Movies Shouldn’t Romanticize Illness

Jaydi Swanson, News Editor

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Cancer isn’t pretty. Cystic fibrosis isn’t fun. Mental illnesses aren’t desirable. But on the screen, these severe health issues are twisted into tragically beautiful love stories.

We’ve seen it countless times: “The Fault in Our Stars,” “Everything, Everything,” “Me Before You” and now the newest film, “Five Feet Apart.”

They’re all the same. A sick person meets a healthy person, or maybe they’re both sick. The sick people are irresistible despite (or maybe because of) their resemblance to a ticking time bomb. They fall in love fast and hard before the illness gets worse.

Sure, these movies can be entertaining. They pull at your heartstrings and leave you in a puddle of tears when one of the ill characters inevitably dies.

But they never show the real darkness behind these illnesses. Just enough symptoms and treatments are thrown in so that the disease can be used as an attractive plot point but not enough to scare people away with the true hardships a dying person faces. This leaves viewers to feel a sort of uncomfortable jealousy. It’s easy to want a love like Hazel and Augustus’s, but do we really understand what that would be like?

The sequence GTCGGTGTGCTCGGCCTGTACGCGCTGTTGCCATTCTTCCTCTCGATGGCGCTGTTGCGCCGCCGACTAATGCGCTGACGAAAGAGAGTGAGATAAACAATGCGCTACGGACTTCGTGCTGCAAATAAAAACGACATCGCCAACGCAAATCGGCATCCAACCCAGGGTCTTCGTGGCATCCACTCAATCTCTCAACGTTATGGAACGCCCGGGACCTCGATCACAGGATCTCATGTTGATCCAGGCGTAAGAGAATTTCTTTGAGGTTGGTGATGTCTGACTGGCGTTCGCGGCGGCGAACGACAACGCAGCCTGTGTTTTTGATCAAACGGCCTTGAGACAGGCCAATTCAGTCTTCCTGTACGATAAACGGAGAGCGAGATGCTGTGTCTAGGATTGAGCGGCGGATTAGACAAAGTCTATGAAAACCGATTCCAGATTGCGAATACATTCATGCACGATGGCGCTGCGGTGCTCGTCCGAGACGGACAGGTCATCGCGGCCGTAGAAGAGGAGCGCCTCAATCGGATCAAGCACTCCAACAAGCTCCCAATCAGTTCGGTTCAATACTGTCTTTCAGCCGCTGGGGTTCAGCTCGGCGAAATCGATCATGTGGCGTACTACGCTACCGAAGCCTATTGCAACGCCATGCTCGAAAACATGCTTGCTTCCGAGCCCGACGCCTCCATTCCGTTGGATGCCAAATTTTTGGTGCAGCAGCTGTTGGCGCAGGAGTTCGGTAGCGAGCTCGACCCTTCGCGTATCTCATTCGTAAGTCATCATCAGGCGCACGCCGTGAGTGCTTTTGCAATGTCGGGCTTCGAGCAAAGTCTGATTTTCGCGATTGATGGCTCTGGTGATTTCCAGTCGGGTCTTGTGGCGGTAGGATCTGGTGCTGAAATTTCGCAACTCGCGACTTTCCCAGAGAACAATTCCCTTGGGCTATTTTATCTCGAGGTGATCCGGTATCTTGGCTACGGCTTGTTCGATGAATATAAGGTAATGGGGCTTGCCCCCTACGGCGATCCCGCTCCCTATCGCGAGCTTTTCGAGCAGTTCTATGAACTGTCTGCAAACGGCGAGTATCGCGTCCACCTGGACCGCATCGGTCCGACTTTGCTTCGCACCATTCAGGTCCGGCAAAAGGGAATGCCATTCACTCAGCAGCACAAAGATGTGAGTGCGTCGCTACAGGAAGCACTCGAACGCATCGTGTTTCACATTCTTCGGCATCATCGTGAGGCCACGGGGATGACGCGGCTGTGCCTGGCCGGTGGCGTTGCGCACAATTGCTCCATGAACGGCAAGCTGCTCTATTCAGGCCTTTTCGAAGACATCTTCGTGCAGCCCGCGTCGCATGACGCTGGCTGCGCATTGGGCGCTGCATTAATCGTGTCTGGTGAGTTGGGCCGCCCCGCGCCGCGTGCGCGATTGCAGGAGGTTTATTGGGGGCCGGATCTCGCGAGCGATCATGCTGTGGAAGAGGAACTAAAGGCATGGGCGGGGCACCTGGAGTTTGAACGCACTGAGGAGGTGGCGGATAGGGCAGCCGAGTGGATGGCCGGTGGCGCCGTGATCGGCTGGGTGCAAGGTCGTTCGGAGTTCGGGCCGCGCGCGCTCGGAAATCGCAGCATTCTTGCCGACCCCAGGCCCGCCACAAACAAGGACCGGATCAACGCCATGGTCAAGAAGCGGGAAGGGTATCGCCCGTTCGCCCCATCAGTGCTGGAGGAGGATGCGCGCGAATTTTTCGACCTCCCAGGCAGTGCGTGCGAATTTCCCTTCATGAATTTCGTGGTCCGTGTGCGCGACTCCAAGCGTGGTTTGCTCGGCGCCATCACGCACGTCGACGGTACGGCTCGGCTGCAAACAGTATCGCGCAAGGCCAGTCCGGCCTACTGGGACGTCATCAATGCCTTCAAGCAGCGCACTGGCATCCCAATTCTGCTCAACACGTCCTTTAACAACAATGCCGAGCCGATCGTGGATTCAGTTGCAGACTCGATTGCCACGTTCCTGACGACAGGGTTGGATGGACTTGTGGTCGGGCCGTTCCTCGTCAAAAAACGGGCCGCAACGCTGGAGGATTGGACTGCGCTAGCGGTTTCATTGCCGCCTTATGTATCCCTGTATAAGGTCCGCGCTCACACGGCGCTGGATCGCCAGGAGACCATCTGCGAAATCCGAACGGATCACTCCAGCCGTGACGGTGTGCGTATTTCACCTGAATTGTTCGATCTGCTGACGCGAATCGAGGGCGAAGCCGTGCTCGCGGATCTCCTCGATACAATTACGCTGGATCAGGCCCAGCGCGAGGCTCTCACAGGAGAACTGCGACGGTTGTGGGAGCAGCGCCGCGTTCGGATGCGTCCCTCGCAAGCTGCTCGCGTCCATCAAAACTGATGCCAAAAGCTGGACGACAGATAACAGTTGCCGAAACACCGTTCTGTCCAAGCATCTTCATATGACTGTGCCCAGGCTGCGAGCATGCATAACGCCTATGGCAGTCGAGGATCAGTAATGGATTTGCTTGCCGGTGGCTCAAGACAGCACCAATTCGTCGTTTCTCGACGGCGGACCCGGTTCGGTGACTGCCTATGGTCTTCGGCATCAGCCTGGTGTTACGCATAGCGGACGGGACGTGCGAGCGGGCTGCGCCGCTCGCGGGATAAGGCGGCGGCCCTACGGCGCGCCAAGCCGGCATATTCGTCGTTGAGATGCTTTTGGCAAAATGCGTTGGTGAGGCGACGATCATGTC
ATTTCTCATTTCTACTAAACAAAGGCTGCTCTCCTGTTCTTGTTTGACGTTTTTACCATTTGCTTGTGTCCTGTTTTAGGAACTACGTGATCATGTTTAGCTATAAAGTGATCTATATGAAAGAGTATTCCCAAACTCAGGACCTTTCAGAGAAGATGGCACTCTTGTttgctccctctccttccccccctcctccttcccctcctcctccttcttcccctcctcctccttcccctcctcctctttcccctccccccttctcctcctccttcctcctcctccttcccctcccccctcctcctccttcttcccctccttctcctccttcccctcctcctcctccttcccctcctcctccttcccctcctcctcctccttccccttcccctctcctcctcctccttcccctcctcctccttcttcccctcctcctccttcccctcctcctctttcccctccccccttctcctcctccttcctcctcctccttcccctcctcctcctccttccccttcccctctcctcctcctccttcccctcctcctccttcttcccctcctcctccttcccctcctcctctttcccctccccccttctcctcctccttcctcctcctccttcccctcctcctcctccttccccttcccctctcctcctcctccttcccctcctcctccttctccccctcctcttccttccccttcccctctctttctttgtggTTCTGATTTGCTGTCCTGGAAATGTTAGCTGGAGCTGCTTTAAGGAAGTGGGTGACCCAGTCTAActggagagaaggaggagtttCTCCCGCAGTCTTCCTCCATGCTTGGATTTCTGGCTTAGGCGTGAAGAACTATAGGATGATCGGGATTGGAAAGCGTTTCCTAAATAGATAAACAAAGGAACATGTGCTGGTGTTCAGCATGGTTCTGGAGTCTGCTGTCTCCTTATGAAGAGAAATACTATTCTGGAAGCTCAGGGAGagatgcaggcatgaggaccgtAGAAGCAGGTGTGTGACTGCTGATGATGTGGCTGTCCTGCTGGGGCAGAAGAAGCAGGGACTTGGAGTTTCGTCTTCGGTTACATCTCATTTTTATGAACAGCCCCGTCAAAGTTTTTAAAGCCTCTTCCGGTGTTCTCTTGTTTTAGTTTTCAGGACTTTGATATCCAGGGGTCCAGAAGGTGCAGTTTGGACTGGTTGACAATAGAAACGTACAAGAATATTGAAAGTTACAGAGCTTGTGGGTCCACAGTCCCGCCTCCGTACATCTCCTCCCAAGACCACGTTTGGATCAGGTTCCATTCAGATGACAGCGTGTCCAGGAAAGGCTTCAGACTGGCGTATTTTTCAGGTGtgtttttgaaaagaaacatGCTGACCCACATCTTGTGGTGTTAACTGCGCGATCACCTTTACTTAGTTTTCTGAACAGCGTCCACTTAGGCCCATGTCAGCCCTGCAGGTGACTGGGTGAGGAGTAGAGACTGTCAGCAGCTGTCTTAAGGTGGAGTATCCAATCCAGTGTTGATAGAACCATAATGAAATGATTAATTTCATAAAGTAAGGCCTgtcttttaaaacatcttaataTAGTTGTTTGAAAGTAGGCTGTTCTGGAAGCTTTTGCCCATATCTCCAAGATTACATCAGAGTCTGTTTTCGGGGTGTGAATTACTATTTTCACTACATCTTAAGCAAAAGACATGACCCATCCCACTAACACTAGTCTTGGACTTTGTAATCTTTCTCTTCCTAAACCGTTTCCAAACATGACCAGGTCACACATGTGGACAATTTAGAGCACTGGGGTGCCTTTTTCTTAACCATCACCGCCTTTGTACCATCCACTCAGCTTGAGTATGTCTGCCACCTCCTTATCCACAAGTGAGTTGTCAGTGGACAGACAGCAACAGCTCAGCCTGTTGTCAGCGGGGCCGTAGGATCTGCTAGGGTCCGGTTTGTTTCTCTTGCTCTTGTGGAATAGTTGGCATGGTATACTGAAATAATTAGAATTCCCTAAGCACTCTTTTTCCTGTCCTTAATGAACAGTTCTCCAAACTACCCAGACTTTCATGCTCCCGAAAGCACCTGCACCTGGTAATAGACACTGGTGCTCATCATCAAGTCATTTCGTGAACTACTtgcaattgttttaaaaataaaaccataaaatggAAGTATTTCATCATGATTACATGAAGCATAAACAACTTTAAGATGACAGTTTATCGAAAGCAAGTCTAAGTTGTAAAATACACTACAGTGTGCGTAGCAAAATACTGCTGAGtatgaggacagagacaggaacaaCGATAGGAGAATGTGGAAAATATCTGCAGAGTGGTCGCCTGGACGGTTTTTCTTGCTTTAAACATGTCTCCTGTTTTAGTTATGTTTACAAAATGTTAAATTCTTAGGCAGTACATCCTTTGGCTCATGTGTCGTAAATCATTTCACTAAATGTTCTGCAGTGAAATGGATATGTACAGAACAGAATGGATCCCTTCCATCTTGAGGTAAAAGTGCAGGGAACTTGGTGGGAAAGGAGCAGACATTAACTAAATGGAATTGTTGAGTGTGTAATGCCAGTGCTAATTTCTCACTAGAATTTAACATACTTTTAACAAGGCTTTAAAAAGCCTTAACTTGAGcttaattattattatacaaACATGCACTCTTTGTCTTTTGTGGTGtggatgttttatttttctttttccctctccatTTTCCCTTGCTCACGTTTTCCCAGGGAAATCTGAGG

Illness isn’t beautiful. It’s messy, it’s painful, it’s heartbreaking. Hiding it behind love doesn’t take that away. It’s like putting tape over a crack in your aquarium; water will always leak through. And in the real world, so will a life threatening illness.

Exploiting these illnesses for entertainment gives an unfair representation of those who actually suffer through them. Instead of painting the story in an unrealistically romantic light, show viewers the truth. If the illness is so important to the plot, make it real. Show the real treatment. Show the symptoms. Show the daily struggles that come with the diagnoses.

Illness isn’t beautiful, but it’s real. We don’t have to ignore it and leave it out of our movies altogether, but we must make it real.

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